DES MOINES | Iowa Police Sgt. Scott Bright looked into the next lane and saw a sight familiar to most people who spend time on Iowa’s roads.
“She was looking down on her lap texting,” says Bright, communications officer for the Iowa Department of Public Safety. “I stayed with her for a while, but there was really nothing I could do. She wasn’t doing anything else wrong.”
Texting while driving is illegal in Iowa. It has been since July 2010.
In that respect, Iowa is like the majority of other states. But unlike most other states, Iowa law says texting is a secondary offense, meaning an officer, like Bright, can’t pull most motorists over for texting unless they spot them doing something else wrong.
In Sioux City, police issued three tickets for texting while driving in 2012 and one in 2013.
That’s part of the reason law enforcement authorities across the state have written roughly only 500 tickets for texting while driving in the past two years, according to information compiled by the Department of Public Safety.
“It’s very difficult to enforce (the law),” Bright said.
BILLS AND BUMPER STICKERS
“Honk if you love Jesus and text if you want to meet him.”
Those are the words on a bumper sticker state Sen. Tod Bowman, D-Maquoketa, said he saw on a car in a Des Moines parking lot on his way to the Capitol last week.
Bowman, chairman of the Senate Transportation Committee, pushed legislation which would have made texting a primary offense — meaning police could pull a motorist over if they suspected the driver was texting — this year.
It passed the Senate, but never got called up in the House.
“The reason for the push is people are out on the road and they see the dangerous distracted driving, and distracted driving is more than just texting, but this was a first step in the right direction,” Bowman said.
Iowa is one of five states where texting while driving is a secondary offense. The others are Florida, Nebraska, Ohio and South Dakota. It’s a primary offense in 38 states and Washington, D.C.
Governor’s Highway Safety Association spokeswoman Kara Macek said texting laws have the same genesis seat belt laws did a couple of decades ago.
“States go for secondary laws first, then it begins transitioning into a primary law,” she said.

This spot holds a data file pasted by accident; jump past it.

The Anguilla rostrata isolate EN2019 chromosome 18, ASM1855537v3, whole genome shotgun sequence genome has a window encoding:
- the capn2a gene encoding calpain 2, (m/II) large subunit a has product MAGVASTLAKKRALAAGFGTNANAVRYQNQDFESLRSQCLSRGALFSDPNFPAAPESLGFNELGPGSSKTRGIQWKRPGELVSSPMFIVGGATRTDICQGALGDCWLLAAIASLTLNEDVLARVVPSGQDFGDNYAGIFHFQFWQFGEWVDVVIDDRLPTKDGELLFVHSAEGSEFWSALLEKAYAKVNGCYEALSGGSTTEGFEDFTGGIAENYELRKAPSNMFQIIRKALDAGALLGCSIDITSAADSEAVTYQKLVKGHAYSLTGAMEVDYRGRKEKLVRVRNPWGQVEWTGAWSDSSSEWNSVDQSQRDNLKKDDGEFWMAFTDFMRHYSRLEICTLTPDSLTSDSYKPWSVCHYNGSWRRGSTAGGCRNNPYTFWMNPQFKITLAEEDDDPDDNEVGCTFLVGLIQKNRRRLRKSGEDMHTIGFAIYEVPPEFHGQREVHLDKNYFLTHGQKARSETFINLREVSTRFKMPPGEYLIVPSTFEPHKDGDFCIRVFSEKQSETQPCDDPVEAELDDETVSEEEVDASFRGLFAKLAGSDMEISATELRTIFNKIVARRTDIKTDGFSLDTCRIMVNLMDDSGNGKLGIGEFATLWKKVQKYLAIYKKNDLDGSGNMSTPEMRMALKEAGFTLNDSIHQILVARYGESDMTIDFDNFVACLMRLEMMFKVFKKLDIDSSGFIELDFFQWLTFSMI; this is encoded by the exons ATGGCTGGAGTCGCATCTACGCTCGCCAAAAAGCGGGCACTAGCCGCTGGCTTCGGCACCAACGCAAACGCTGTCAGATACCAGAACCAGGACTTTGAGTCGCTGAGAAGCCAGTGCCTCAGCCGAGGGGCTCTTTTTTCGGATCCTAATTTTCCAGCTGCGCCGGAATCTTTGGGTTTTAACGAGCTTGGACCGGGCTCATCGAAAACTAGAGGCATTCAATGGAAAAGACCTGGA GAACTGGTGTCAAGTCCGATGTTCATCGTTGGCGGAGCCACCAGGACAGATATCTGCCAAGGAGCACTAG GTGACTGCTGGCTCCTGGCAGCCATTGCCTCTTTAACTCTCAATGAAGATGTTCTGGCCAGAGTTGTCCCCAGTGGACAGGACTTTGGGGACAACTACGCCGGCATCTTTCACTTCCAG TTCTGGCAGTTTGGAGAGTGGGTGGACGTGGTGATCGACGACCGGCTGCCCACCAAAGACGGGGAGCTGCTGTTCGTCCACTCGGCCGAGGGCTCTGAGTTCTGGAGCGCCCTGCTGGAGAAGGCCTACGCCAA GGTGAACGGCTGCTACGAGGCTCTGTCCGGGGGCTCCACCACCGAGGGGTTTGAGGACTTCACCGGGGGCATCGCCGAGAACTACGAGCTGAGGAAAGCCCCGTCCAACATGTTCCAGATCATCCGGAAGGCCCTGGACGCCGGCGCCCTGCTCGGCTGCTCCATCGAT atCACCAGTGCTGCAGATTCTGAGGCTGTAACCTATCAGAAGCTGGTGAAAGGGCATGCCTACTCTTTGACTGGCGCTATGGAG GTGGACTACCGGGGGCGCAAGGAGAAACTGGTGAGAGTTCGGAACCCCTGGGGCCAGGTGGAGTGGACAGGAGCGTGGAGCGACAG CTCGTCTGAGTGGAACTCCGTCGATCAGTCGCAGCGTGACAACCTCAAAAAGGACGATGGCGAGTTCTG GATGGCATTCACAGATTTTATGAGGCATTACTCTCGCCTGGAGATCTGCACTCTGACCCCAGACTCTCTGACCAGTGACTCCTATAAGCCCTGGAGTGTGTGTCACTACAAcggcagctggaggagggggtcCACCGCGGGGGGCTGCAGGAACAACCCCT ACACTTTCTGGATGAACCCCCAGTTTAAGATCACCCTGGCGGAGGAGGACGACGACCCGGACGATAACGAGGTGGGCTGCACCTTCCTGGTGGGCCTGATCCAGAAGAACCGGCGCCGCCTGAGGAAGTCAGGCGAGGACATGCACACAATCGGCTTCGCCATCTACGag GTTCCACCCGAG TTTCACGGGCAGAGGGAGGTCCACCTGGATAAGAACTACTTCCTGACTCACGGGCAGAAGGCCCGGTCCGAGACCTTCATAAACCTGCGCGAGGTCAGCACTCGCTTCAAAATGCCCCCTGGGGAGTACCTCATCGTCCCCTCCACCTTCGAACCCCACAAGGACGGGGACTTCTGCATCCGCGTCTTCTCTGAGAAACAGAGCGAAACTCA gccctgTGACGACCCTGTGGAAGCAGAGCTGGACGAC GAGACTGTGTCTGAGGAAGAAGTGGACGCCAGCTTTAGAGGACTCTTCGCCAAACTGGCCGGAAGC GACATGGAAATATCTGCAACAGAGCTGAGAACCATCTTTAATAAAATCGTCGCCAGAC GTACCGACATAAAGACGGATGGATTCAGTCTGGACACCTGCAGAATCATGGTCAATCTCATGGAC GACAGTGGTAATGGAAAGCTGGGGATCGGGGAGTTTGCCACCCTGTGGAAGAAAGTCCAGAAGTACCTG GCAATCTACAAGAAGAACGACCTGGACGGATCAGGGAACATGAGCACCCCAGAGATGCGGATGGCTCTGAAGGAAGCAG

While several studies have shown seat belts and tough seat belt laws reduce fatal accidents, there isn’t similar data that texting ban advocates can point to, Macek said.
The bans, she said, “are so new and they’re just coming out; there’s no hard data about a reduction of crashes. There is some evidence that it changes behavior when there is a ban.”
PRIVACY AND DRAWING THE LINE
Bowman travels to Des Moines from his Maquoketa home and back at least once a week during the legislative session and says he often shares the road with people busy messaging behind the wheel.
“I see it all the time,” Bowman said. “Everyone has their own story about texting while driving. I hear stories at all of my forums. Nothing surprises me anymore.”
He said there’s still a chance to move the issue this session, which is expected to wrap up in the next couple of weeks. He thinks the ban language could be attached as an amendment to an existing bill; absent that, he said the state could set aside money for an education campaign through the Iowa Department of Transportation.
“This isn’t just a teeny-bopper issue any more; adults are doing this too,” Bowman said. “I’m not done. This isn’t over for this session.”
House Majority Leader Linda Upmeyer, R-Clear Lake, isn’t as certain.
“We definitely did discuss it in caucus and there just wasn’t agreement,” she said. “There's just kind of enough (disagreement) to give us pause to make sure that we came up with a bill that was actually a good, positive, move forward.”
She said House Republicans want something that covers distracted driving in general.
“Distracted driving is a problem, I don’t care if that means they’re juggling their breakfast sandwich, a Big Mac, or they’re putting on makeup on their way to work or whatever it is,” she said. “That’s the point. Where is the line? I think that’s where we’re at.”
Journal staff writer Molly Montag contributed to this report.